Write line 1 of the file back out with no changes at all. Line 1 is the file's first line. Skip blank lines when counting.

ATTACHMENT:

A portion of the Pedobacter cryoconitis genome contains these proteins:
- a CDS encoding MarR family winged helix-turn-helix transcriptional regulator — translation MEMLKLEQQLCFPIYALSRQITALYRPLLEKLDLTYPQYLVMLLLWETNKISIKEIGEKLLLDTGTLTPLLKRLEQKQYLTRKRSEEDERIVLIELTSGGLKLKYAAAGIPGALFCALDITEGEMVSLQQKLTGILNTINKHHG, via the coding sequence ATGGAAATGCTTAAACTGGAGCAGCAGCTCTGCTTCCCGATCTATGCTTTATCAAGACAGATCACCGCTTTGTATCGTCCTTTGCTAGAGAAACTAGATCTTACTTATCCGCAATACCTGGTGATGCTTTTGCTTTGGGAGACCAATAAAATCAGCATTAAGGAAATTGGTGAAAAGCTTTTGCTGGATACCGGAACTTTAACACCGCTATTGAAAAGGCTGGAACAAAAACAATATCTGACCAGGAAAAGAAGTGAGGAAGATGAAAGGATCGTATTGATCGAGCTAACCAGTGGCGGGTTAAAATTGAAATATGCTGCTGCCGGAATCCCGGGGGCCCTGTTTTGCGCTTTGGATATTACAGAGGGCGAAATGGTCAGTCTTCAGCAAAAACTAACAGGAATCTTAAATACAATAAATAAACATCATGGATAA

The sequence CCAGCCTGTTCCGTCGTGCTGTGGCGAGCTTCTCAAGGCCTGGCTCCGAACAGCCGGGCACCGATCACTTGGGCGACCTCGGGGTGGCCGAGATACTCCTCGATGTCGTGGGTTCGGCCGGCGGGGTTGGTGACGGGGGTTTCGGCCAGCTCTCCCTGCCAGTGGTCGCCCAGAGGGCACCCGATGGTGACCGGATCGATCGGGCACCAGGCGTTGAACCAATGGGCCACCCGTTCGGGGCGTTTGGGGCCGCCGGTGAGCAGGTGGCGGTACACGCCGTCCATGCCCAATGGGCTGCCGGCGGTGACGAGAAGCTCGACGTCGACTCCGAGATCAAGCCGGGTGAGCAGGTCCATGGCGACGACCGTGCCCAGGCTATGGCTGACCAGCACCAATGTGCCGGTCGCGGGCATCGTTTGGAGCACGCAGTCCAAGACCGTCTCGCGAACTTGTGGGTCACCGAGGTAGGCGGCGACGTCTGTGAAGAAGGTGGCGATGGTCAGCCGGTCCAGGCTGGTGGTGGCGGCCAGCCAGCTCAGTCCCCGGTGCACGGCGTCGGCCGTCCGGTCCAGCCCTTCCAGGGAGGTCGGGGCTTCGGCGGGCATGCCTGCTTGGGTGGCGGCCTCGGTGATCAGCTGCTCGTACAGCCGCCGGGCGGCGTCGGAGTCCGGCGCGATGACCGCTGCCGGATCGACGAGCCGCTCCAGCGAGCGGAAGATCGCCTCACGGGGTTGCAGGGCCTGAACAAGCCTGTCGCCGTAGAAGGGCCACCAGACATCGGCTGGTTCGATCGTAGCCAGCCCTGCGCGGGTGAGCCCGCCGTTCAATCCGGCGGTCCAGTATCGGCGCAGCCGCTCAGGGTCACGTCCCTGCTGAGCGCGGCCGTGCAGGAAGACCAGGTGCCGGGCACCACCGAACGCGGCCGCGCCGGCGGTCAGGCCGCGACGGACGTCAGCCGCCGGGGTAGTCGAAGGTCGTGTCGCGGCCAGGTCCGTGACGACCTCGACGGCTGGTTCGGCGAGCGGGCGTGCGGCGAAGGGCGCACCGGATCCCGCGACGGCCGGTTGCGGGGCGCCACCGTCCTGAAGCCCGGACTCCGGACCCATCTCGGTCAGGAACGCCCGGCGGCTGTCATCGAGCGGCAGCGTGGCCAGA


A portion of the Pedobacter cryoconitis genome contains these proteins: